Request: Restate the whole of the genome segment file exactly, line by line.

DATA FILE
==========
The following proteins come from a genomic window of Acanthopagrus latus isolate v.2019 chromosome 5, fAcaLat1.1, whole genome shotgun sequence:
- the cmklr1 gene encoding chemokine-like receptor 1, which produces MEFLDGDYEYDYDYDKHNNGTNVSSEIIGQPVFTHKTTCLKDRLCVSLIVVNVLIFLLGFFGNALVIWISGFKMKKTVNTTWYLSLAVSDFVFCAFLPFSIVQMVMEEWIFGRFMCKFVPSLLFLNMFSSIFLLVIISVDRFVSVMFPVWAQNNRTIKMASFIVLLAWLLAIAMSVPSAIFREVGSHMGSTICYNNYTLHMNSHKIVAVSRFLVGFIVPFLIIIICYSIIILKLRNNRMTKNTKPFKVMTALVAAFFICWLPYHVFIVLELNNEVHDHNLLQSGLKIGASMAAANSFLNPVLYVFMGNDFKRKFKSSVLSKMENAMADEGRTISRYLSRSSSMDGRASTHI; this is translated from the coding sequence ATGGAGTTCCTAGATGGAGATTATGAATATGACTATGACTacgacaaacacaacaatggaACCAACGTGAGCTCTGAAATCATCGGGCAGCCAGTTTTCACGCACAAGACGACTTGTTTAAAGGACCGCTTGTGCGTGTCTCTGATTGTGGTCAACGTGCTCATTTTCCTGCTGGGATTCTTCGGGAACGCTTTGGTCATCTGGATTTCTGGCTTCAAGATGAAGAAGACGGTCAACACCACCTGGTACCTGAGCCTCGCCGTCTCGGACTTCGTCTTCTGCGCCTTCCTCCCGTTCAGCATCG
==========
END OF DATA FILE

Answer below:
The following proteins come from a genomic window of Acanthopagrus latus isolate v.2019 chromosome 5, fAcaLat1.1, whole genome shotgun sequence:
- the cmklr1 gene encoding chemokine-like receptor 1, which produces MEFLDGDYEYDYDYDKHNNGTNVSSEIIGQPVFTHKTTCLKDRLCVSLIVVNVLIFLLGFFGNALVIWISGFKMKKTVNTTWYLSLAVSDFVFCAFLPFSIVQMVMEEWIFGRFMCKFVPSLLFLNMFSSIFLLVIISVDRFVSVMFPVWAQNNRTIKMASFIVLLAWLLAIAMSVPSAIFREVGSHMGSTICYNNYTLHMNSHKIVAVSRFLVGFIVPFLIIIICYSIIILKLRNNRMTKNTKPFKVMTALVAAFFICWLPYHVFIVLELNNEVHDHNLLQSGLKIGASMAAANSFLNPVLYVFMGNDFKRKFKSSVLSKMENAMADEGRTISRYLSRSSSMDGRASTHI; this is translated from the coding sequence ATGGAGTTCCTAGATGGAGATTATGAATATGACTATGACTacgacaaacacaacaatggaACCAACGTGAGCTCTGAAATCATCGGGCAGCCAGTTTTCACGCACAAGACGACTTGTTTAAAGGACCGCTTGTGCGTGTCTCTGATTGTGGTCAACGTGCTCATTTTCCTGCTGGGATTCTTCGGGAACGCTTTGGTCATCTGGATTTCTGGCTTCAAGATGAAGAAGACGGTCAACACCACCTGGTACCTGAGCCTCGCCGTCTCGGACTTCGTCTTCTGCGCCTTCCTCCCGTTCAGCATCG